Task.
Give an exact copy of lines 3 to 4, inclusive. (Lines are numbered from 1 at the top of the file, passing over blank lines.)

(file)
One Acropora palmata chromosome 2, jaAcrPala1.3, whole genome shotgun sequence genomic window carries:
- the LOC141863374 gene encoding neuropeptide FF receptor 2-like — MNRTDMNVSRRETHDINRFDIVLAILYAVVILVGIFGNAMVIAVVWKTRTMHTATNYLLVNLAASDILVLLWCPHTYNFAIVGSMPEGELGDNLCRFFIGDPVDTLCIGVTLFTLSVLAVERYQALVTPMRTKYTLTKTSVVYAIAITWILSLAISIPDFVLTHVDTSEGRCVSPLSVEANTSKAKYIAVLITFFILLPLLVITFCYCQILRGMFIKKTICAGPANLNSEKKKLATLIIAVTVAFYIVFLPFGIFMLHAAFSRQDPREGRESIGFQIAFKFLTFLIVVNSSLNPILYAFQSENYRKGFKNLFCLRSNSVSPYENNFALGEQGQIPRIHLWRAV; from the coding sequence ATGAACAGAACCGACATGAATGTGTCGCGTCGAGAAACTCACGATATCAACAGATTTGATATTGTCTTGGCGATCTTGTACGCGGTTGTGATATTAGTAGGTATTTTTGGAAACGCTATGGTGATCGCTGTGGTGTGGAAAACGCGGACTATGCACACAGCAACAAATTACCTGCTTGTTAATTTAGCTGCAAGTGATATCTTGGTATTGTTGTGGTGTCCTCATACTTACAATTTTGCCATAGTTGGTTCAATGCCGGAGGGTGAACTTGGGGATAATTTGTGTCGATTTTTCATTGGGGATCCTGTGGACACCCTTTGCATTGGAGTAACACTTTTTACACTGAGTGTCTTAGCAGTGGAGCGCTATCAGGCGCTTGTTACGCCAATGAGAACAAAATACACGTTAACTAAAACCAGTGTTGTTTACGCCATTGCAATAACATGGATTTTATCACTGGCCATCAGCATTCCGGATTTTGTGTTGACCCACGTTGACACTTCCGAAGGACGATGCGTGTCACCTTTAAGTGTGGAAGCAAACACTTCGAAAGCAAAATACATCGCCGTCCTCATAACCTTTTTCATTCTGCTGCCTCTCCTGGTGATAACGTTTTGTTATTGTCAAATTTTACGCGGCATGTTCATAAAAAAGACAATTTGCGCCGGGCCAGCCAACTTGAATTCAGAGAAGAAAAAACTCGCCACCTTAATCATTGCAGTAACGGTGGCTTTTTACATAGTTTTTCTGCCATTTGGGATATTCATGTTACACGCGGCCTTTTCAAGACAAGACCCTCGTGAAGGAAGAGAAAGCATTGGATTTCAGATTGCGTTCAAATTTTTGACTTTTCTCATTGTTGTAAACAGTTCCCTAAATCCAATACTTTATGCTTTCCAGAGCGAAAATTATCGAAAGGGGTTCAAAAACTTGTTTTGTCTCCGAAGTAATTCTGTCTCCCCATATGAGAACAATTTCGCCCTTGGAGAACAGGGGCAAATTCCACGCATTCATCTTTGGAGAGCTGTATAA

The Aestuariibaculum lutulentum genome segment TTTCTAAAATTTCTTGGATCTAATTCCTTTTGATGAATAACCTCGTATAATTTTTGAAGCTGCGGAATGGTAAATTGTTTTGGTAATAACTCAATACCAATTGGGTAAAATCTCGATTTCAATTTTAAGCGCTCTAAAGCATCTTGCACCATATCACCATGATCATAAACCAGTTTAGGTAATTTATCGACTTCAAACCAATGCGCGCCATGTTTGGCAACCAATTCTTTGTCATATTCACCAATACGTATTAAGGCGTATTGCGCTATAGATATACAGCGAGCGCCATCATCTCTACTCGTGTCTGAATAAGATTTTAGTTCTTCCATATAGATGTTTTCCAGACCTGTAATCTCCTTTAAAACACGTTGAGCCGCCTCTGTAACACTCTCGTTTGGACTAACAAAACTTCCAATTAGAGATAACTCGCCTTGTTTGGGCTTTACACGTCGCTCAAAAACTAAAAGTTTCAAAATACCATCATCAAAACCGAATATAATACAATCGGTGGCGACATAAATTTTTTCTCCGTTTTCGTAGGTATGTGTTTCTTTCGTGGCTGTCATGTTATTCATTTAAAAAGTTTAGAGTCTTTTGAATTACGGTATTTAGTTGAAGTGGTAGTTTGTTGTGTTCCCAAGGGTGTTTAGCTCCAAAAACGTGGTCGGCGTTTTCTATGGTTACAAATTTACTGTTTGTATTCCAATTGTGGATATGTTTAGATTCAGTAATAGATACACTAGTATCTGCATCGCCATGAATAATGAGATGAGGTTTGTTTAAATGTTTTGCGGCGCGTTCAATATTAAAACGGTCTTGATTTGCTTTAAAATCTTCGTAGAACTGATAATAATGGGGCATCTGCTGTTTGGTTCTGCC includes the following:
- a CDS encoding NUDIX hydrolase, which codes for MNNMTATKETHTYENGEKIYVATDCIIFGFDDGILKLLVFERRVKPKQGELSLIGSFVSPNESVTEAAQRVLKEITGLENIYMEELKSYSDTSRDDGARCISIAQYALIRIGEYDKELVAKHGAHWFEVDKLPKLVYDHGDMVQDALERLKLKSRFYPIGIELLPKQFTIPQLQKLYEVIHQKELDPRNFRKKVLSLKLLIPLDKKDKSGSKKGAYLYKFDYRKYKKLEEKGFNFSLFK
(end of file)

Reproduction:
The Aestuariibaculum lutulentum genome segment TTTCTAAAATTTCTTGGATCTAATTCCTTTTGATGAATAACCTCGTATAATTTTTGAAGCTGCGGAATGGTAAATTGTTTTGGTAATAACTCAATACCAATTGGGTAAAATCTCGATTTCAATTTTAAGCGCTCTAAAGCATCTTGCACCATATCACCATGATCATAAACCAGTTTAGGTAATTTATCGACTTCAAACCAATGCGCGCCATGTTTGGCAACCAATTCTTTGTCATATTCACCAATACGTATTAAGGCGTATTGCGCTATAGATATACAGCGAGCGCCATCATCTCTACTCGTGTCTGAATAAGATTTTAGTTCTTCCATATAGATGTTTTCCAGACCTGTAATCTCCTTTAAAACACGTTGAGCCGCCTCTGTAACACTCTCGTTTGGACTAACAAAACTTCCAATTAGAGATAACTCGCCTTGTTTGGGCTTTACACGTCGCTCAAAAACTAAAAGTTTCAAAATACCATCATCAAAACCGAATATAATACAATCGGTGGCGACATAAATTTTTTCTCCGTTTTCGTAGGTATGTGTTTCTTTCGTGGCTGTCATGTTATTCATTTAAAAAGTTTAGAGTCTTTTGAATTACGGTATTTAGTTGAAGTGGTAGTTTGTTGTGTTCCCAAGGGTGTTTAGCTCCAAAAACGTGGTCGGCGTTTTCTATGGTTACAAATTTACTGTTTGTATTCCAATTGTGGATATGTTTAGATTCAGTAATAGATACACTAGTATCTGCATCGCCATGAATAATGAGATGAGGTTTGTTTAAATGTTTTGCGGCGCGTTCAATATTAAAACGGTCTTGATTTGCTTTAAAATCTTCGTAGAACTGATAATAATGGGGCATCTGCTGTTTGGTTCTGCC includes the following:
- a CDS encoding NUDIX hydrolase, which codes for MNNMTATKETHTYENGEKIYVATDCIIFGFDDGILKLLVFERRVKPKQGELSLIGSFVSPNESVTEAAQRVLKEITGLENIYMEELKSYSDTSRDDGARCISIAQYALIRIGEYDKELVAKHGAHWFEVDKLPKLVYDHGDMVQDALERLKLKSRFYPIGIELLPKQFTIPQLQKLYEVIHQKELDPRNFRKKVLSLKLLIPLDKKDKSGSKKGAYLYKFDYRKYKKLEEKGFNFSLFK